There is another aspect, called acquired taste. One meaning is that people—often as children—learn to associate some tastes and smells with pleasurable experiences, others with discomfort. So later, some scents trigger those emotions. It all depends on the individual life experiences. Very often people can’t even remember, why they like or dislike a specific scent or combination. This is the other part of why this plethora of flavors is necessary. With smell and taste, there is no “one size fits all”. A small selection of flavors will never be able to meet the preferences of a majority of people.
Flavors come in two basic varieties: Those that solve exclusive in oil and those that solve in water or other polar solvents. Since all our base liquids are polar (PG, VG, PEG400), we can only use the latter. If you have a flavor that is oil based, it won’t solve, as everybody knows: Oil and water don’t mix.
And the flavors need to be solved in the base, or they wouldn’t be vaporized as intended. Droplets of oil would clog the wick and coil as a nasty residue. Oils need much higher temperatures to vaporize than PG/VG. Temperatures at which PG/VG not only vaporize but also react chemically and form nasty stuff like Freaking Formaldehyde.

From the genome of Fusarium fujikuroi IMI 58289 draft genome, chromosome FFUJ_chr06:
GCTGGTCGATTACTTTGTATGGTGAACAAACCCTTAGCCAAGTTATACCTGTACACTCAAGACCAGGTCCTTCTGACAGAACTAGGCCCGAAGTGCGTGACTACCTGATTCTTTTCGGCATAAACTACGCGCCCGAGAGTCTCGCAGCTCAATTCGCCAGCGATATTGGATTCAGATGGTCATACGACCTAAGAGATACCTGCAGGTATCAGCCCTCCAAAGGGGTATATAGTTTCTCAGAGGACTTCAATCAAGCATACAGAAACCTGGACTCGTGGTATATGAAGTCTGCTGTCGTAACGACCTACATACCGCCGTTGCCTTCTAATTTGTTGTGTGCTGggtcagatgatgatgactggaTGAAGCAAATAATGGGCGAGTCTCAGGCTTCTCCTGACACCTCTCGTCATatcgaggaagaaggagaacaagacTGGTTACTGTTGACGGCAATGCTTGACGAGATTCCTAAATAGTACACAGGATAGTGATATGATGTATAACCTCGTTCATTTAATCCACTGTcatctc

A lot of the flavors are “essential oils”. This historic term often is a misnomer. Their chemical properties can be totally different from the fatty oils, which are problematic. Many solve readily in the liquids and thus may be used for vaping.
Another important aspect is the temperature at which the flavor molecules get unstable and start to react chemically. We can only use those that are stable enough.
Natural vs artificial
I frequently read ads or vapers praising some liquid because it only contains natural flavors. But is that really the “holy grail” it sounds like? I have the impression that many people today embrace anything labeled “natural” or “bio” with the same enthusiastic faith and trust that cheered half a century ago anything artificially manufactured. We seem to be near the apex of the ideological counter swing. Both extremes tend to distort the view on facts. I try to avoid them both.